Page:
At the Courtauld
It’s hard to pick a single image to stand for Goya’s Album D, whose sad totality – a triumph of reconstitution, gathered from collections across the world – is the centrepiece of the exhibition Goya: The Witches and Old Women Album (at the Courtauld until 25 May).[*] Repetition – a wild piling of imbecility on imbecility – is part of the Goya effect. At the show, I tried the experiment of starting at page 1 and giving each sheet of the album three or four minutes, just reading the caption and staring, not turning for solace to the wall labels. I made it as far as page 13 (out of 23) and then stumbled exhausted to a bench, feeling a strange mixture of exultation and disgust. Perhaps page 10, entitled Visiones, is representative. A couple, roughly male and female, are holding one another in a sort of embrace. Garments get in the way. Ink encircles the heavy folds. The woman seems to be enjoying herself more than the man. At first sight both figures come across as standing on the ground, maybe dancing, but then one notices the slippered feet of the man at right – well, is he a man? – and empty space begins to slip away from the pair. They are revolving in a void. How dreadful and delicate the man’s paw on the old woman’s sleeve! How horrible the soft groping of her hand at his hip. No wonder the undressed hag who is lying (or floating) behind the duo is grinning like a death’s head.
Visiones is by no means the worst – the most pitiless and pornographic – of the album’s sheets. Page 6, Sueño de azotes (‘Dream of Flogging’) far outdoes it. The body whose slack bum is revealed by the figure top right – is the figure male or female? Might its billowing cassock be that of a monk? – looks generally drained and lifeless, and could be a cadaver. Or perhaps he (?) is just shamming, waiting to be aroused by the woman’s cowhide whip. Again the empty page becomes emptier the longer we look. The woman’s toes splay out in zero gravity. Another mostly hidden observer, head supported by the corpse’s thigh, stares at the victim/client’s face, desperate to see its last gasp or first spasm.
Is that me, the ‘mostly hidden observer’? Certainly part of what had me reeling away from page 13 was a growing uncertainty about ‘where I stood’ – or floated – in relation to the things Goya was showing. I couldn’t put a name to the quality of Goya’s laughter, or decide how much I wanted to join in. Isn’t laughter essentially collusive – a sudden explosive bonding experience? That’s what evolutionary biologists think. But I wasn’t sure that Goya expected, or even wanted, me to laugh along with him. Maybe that was because Goya himself – the thought occurred – didn’t understand if he was laughing or not; and in either case, whether he was or wasn’t, what laughing (or failing to laugh) was for. Laughter, we know from Freud (or the noise level in a London restaurant), is bound up with aggression. The bond forged by shuddering ribs is most often aimed at belittlement or exclusion. But not unfailingly, and maybe not fundamentally. Daumier could be cruel, but almost always to be kind: his generosity towards the bourgeoisie he lampooned is the key to his strength. Art historians try to persuade us that Bruegel’s laughter had a condescending Reformation edge to it – those lascivious peasants and hopeless cripples! – but we go on looking and are not convinced. But Goya? What is he laughing at? Why does he need to repeat the joke till a guffaw becomes a shriek? Did he know himself?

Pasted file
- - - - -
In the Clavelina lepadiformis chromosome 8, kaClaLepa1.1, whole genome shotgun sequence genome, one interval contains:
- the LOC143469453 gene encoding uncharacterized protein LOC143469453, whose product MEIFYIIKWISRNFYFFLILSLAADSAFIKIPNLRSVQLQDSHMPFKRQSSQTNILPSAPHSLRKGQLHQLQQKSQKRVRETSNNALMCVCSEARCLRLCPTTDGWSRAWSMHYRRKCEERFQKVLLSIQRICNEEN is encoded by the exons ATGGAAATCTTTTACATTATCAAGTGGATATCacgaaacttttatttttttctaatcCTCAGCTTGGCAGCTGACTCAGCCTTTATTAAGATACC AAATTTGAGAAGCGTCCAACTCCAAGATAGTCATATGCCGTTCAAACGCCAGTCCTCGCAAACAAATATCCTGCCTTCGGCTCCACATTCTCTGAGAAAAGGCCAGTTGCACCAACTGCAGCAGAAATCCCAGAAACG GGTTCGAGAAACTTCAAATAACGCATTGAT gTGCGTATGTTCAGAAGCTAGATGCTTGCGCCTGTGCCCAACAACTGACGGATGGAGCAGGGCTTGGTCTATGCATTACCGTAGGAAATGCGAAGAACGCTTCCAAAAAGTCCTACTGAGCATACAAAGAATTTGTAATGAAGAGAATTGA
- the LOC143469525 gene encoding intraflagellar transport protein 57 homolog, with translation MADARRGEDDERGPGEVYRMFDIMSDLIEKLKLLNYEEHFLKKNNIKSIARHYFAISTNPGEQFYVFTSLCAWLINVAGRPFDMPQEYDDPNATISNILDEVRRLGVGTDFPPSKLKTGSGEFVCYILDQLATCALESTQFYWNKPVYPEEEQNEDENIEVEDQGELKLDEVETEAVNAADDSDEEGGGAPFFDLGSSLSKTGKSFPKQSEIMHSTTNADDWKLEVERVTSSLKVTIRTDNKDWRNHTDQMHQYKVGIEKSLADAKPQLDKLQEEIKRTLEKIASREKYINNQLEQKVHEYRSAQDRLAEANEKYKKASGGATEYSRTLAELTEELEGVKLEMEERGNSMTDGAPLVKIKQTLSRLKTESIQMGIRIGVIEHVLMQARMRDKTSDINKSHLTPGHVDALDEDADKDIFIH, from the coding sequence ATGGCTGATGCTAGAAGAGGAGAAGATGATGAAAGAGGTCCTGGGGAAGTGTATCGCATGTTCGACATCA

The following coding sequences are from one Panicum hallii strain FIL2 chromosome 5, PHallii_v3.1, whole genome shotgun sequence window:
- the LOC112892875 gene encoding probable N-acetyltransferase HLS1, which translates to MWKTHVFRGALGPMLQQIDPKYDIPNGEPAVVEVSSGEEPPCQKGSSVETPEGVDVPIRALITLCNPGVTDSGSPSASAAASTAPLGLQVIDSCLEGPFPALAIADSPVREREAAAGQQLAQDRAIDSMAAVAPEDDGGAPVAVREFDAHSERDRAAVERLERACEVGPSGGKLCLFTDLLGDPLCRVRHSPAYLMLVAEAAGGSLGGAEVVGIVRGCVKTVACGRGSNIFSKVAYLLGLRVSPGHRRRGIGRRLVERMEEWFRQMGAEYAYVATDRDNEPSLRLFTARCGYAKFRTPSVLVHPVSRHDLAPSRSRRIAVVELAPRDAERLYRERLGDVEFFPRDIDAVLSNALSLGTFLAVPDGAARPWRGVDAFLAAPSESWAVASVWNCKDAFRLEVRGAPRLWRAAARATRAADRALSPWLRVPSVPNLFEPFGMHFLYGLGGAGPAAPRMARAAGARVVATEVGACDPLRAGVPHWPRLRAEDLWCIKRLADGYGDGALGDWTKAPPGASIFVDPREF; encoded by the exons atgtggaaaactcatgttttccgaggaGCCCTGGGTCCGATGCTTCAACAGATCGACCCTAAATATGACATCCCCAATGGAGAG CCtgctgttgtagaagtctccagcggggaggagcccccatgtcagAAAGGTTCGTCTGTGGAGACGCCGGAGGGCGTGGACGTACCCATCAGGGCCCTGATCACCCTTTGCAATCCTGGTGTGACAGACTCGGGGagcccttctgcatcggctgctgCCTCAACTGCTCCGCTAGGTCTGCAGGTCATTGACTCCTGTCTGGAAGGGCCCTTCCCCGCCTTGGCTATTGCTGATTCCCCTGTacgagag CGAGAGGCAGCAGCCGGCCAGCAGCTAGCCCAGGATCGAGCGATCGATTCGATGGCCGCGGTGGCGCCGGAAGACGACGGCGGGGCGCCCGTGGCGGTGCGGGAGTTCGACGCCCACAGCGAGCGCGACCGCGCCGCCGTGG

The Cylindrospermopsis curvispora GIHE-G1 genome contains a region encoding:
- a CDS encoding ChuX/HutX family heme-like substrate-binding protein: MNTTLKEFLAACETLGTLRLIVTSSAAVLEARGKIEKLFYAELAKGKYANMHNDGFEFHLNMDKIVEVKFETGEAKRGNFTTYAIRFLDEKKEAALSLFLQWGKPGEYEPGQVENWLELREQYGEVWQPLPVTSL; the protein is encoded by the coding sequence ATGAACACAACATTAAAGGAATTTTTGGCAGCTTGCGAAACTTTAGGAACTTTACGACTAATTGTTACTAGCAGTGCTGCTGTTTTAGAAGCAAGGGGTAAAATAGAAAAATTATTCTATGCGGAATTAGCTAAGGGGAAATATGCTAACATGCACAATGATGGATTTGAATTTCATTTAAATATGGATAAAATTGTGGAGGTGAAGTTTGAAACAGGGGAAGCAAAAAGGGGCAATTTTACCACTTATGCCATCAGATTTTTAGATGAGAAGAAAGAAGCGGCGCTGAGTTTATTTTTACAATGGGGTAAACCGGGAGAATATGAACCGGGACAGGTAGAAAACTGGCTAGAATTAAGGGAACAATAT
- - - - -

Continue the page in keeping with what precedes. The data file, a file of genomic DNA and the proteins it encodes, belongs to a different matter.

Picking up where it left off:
Repetition and variation in his drawings – each one intense and definitive, monotony coexisting with inventiveness – lead nowhere. That is what seems immediately ‘modern’ about them, and what puts most pressure on our notion of (our hopes for) art. Repetition and variation in the albums do not open out into a steadily broadening range of emotion, or a deepening sense of identification and sympathy. There seem to be difficult things in the world, like old age and human cruelty and petty malice and the ugliness of lust, to which I (Goya) am drawn, and which I can’t put down – can’t get used to. ‘Repetition compulsion’ doesn’t quite capture it, since in Goya there is never a feeling of the trauma being dwelled on in order to be mastered. There’s not even the feeling that the horror is a trauma, or that drawing necessarily lessens it. Maybe the opposite. It isolates it; it specifies it; it gives it the blank of the page to live in.
Lawrence Gowing once said that Goya’s achievement ‘transcended the conditions of painting’ (or drawing) and that ‘Goya’s ultimate message might have been conveyed by a writer of comparable greatness in words.’ I’m not sure this is true. I see no one comparable to Goya in literature. Sade is his contemporary antithesis. The wordlessness of Goya’s pages – the way his images annihilate their scribbled captions, and never stop saying ‘De esto nada se sabe’ (‘Nothing is known of this’) – seems intrinsic to their effect. Wordlessness in Goya is adequacy to the facts, or the fears, or the fascination, or whatever it is that can’t be got rid of by being pictured. That is what makes the cruelty in the albums go on drifting and distending, like the spaces surrounding the old fools – becoming in the end a form of, or a substitute for, acceptance. This is old man’s art – Goya was in his seventies, as profoundly deaf as his contemporary Beethoven, when he did Album D – and in old age acceptance and abhorrence often keep company. The smug look of that monk with the corpse!
[*] The catalogue is edited by Juliet Wilson-Bareau and Stephanie Buck (Paul Holberton, 200 pp., £30, February, 978 1 907372 76 6).